In dental cream formulations, the liquids and solids should necessarily be proportioned to form a creamy mass of desired consistency which is extrudible from a collapsibie tube. In general, the liquids in the dental cream will comprise chiefly water, glycerine, sorbital, propylene glycol or the like, including suitable mixtures thereof. It is advantageous usually to use a mixture of both water and a humectant or hinder such as glycerin or sorbital. The total liquid content will generally be about 20-75% by weight of the formulation. It is preferred to use also a gelling agent in dental creams such as the natural and synthetic gums and gum-like materials, e.g., Irish Moss, gum tragacanth, sodium carboxymethylcellulose, polyvinylpyrrolidone, starch and the like, usually in an amount up to about 10% and preferably about 0.5-5% by weight of the formulation.

Other types of dental preparations will be formulated in known manner also.

Various other adjuvant materials may be incorporated in such dental preparations. Added materials in the formulation which do not substantially adversely affect the properties and characteristics may be suitably selected and used in proper amount depending upon the particular type of preparation. Such materials may be used as soluble saccharin, flavoring oils (e.g. oils of Spearmint, peppermint, Wintergreen), coloring or whitening agents (eg. titanium dioxide), preservative (eg. sodium benzoate), emulsifying agents, silicones, alcohols, menthol, chlorophyll compounds (e.g. sodium copper chlorophyllin), and the like. There may be added various ammoniated ingredients such as urea, diammonium phosphate and mixtures thereof which are designed to release ammonia in the mouth. Typical formulations include dentifrices containing 3% of urea and 5% diammonium phosphate, or 1025% urea with 5% diammonium phosphate. Antibiotics such as penicillin, tetracycline and tyrothrycin may be added also.

The pH of the final formulations of the present invention is variable and, therefore, the products may have any suitable pH value in solution compatible with the stability of the materials. Where reference is made to pH values it has reference to the pH as determined on a liquid product per se, and in the case of a dental cream or powder or similar product as determined on a 20% aqueous slurry or mixture of said cream or powder. Thus it is generally desired that the pH of the product under the testing conditions indicated be within the range from about 5 up to about 10, and preferably from about 5.5 to 9 with optimum desired effects at a substantially neutral pH value in solution, e.g. about 6 to 8.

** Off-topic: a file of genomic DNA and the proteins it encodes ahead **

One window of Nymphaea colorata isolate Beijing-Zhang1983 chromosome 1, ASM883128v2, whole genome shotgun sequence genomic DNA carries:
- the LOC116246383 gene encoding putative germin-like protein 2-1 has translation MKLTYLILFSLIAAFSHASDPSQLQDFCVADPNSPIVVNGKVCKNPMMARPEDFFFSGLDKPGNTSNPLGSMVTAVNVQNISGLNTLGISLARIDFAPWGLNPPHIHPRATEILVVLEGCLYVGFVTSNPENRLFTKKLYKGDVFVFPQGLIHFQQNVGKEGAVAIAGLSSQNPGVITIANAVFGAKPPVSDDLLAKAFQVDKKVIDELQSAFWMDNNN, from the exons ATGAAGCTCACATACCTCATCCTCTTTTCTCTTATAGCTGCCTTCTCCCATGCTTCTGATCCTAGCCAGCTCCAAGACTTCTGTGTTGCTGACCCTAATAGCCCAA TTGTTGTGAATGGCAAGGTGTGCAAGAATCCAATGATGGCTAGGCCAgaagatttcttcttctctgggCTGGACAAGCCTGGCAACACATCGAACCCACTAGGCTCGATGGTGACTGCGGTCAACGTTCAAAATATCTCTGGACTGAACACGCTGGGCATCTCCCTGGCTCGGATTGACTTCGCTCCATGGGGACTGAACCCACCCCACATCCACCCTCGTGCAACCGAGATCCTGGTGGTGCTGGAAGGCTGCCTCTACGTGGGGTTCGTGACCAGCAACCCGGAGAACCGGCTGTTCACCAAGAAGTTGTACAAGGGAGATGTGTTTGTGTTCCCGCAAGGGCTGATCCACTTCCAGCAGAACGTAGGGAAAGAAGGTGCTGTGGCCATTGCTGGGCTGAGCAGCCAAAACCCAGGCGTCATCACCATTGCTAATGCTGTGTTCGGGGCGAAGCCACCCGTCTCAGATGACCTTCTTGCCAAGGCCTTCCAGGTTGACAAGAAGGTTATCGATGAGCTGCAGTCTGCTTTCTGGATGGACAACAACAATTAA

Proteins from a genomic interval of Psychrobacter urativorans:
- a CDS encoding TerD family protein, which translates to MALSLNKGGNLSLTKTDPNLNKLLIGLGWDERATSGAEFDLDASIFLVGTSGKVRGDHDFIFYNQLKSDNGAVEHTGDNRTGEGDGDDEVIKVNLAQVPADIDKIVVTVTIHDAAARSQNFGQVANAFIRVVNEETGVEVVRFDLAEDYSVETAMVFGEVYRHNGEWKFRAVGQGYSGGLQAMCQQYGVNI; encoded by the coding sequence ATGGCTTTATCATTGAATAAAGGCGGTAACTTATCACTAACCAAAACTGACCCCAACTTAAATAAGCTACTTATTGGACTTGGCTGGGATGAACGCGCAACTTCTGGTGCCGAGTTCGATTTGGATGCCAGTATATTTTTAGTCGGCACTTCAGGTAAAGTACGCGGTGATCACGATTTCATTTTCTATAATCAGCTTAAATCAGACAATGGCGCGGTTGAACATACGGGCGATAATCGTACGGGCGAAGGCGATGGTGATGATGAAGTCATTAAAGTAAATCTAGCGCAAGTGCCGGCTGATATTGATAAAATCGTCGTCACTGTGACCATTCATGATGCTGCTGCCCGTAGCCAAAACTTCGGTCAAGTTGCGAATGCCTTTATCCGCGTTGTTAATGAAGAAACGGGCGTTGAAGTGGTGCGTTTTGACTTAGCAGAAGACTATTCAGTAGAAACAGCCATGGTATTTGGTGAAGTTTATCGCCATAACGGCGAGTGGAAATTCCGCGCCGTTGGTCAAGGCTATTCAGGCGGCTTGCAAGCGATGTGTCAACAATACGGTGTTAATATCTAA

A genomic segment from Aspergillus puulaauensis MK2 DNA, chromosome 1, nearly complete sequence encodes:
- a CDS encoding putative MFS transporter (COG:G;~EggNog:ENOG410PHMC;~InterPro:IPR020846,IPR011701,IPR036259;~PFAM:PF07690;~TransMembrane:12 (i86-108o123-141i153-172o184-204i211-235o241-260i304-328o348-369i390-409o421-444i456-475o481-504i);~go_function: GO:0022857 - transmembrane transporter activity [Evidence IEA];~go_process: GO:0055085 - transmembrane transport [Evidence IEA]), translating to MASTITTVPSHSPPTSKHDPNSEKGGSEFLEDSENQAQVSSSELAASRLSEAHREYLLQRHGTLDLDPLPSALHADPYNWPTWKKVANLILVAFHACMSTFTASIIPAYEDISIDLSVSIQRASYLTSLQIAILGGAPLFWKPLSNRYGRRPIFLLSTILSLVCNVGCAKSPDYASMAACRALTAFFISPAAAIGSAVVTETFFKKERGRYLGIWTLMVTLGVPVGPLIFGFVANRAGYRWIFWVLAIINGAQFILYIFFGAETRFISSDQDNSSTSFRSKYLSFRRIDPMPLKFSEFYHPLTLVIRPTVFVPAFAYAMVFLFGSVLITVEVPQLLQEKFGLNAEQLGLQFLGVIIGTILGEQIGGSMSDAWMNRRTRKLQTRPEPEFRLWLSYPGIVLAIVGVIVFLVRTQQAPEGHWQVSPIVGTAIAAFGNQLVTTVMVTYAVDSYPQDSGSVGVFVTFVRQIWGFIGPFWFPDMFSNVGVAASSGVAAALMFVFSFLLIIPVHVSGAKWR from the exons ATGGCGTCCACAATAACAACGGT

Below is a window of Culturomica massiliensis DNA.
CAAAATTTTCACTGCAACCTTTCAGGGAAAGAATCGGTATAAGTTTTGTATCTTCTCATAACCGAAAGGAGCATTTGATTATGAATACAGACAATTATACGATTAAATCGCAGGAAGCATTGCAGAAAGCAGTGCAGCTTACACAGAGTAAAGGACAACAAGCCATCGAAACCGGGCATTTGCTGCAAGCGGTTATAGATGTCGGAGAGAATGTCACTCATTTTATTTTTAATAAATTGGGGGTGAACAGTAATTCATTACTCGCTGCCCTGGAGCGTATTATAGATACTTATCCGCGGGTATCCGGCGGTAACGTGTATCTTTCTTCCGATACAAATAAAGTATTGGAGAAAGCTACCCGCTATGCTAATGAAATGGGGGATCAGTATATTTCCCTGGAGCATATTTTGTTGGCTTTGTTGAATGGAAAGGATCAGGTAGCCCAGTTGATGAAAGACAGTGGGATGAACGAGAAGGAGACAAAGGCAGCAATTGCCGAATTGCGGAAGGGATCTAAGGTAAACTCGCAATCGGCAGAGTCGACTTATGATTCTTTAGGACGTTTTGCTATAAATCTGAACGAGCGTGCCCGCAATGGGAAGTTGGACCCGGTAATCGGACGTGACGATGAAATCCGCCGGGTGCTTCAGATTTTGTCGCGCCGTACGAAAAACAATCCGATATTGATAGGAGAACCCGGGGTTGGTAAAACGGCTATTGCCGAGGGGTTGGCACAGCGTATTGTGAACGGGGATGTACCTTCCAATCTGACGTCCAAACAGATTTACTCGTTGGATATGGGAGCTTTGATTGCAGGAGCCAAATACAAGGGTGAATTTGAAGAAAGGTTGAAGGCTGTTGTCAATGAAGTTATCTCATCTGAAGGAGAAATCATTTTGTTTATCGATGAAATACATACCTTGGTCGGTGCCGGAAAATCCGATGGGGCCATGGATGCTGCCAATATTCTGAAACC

The following specific examples are further illustrative of the nature of the present invention, but it is to be understood that the invention is not limited thereto. The compositions are prepared in the usual manner and all amounts of the various ingredients are by weight unless otherwise specified.

EXAMPLE I Dental Cream Percent Sodium N-lauroyl sarcoside 2.0 Sodium fluoride 0.2 Calcium pyrophosphate 50.8 Glycerine 30.4 Water 14.2 Irish moss gum 0.7 Soluble saccharin 0.2 Sodium benzoate 0.5 Flavor 1.0

EXAMPLE II Dental Cream Sodium N-lauroyl sarcoside 2.0 Sodium fluoride 0.2 Sodium calcium pyrophosphate 48.4 Sodium carboxymethylcellulose 0.6 Glycerine 30.4 Water 16.8 Soluble saccharin 0.2 Sodium benzoate 0.5 Flavor 0.9

EXAMPLE III Dental Cream Sodium N-lauroyl sarcoside 2.0 Sodium fluoride 0.1 Alumina 38.0 Silica gel 10.0 Glycerine 24.0 Water 22.9 Sodium carboxymethylcellulose 0.4 Soluble saccharin 0.2 Sodium benzoate 0.5 Titanium dioxide 1.0 Flavor 0.9

EXAMPLE IV Tooth Powder Sodium N-lauroyl sarcoside 4.1 Stannous fluoride 0.2 Dicalcium phosphate dihydrate 86.0 Magnesium silicate 7.0 Soluble saccharin 0,2 Flavor 2.5

6 EXAMPLE V Mouth Wash Sodium N-lauroyl sarcoside 0.1 Sodium fluoride 0.05 Ethyl alcohol 10.0 Flavor 0.15 Soluble saccharin 0.01 Water Balance EXAMPLE VI Chewing Gum Sodium N-lauroyl sarcoside 0.5 Sodium fluoride 0.1 Gum base, e.g. chicle 20.0 Sucrose 60.0 Corn syrup 18.4 Flavor 1.0

100.0 EXAMPLE VII Liquid Dentifrice Potassium N-lauroyl sarcoside 6.0 Stannous chlorofluoride 0.2 Ethyl alcohol 10.0 Sodium carboxymethyicellulose 2.0 Flavor 0.5 Distilled water Balance The present application is a continuation-in-part of copending application SN. 467,623, filed November 8, 1954, now abandoned, which is a continuation-in-part of application SN. 454,633, filed September 7, 1954, now abandoned, said application SN. 454,633 being a division of application SN. 271,864, filed February 15, 1952, now US. Patent No. 2,689,170, issued September 14, 1954.